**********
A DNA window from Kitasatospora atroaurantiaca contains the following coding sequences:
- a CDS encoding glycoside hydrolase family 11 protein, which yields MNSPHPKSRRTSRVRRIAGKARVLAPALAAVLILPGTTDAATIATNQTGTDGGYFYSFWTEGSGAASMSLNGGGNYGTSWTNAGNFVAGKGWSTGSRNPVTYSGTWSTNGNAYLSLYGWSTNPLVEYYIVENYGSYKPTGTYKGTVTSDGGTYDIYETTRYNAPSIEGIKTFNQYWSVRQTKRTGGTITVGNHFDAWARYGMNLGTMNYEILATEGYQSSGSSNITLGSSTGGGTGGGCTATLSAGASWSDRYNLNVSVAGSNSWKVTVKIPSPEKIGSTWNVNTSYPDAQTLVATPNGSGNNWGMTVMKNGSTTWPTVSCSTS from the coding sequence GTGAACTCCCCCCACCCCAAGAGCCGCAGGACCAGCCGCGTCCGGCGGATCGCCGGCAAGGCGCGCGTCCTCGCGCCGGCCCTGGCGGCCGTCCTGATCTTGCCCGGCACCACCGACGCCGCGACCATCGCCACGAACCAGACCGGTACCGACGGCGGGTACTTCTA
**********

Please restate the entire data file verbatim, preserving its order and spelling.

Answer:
A DNA window from Kitasatospora atroaurantiaca contains the following coding sequences:
- a CDS encoding glycoside hydrolase family 11 protein, which yields MNSPHPKSRRTSRVRRIAGKARVLAPALAAVLILPGTTDAATIATNQTGTDGGYFYSFWTEGSGAASMSLNGGGNYGTSWTNAGNFVAGKGWSTGSRNPVTYSGTWSTNGNAYLSLYGWSTNPLVEYYIVENYGSYKPTGTYKGTVTSDGGTYDIYETTRYNAPSIEGIKTFNQYWSVRQTKRTGGTITVGNHFDAWARYGMNLGTMNYEILATEGYQSSGSSNITLGSSTGGGTGGGCTATLSAGASWSDRYNLNVSVAGSNSWKVTVKIPSPEKIGSTWNVNTSYPDAQTLVATPNGSGNNWGMTVMKNGSTTWPTVSCSTS from the coding sequence GTGAACTCCCCCCACCCCAAGAGCCGCAGGACCAGCCGCGTCCGGCGGATCGCCGGCAAGGCGCGCGTCCTCGCGCCGGCCCTGGCGGCCGTCCTGATCTTGCCCGGCACCACCGACGCCGCGACCATCGCCACGAACCAGACCGGTACCGACGGCGGGTACTTCTA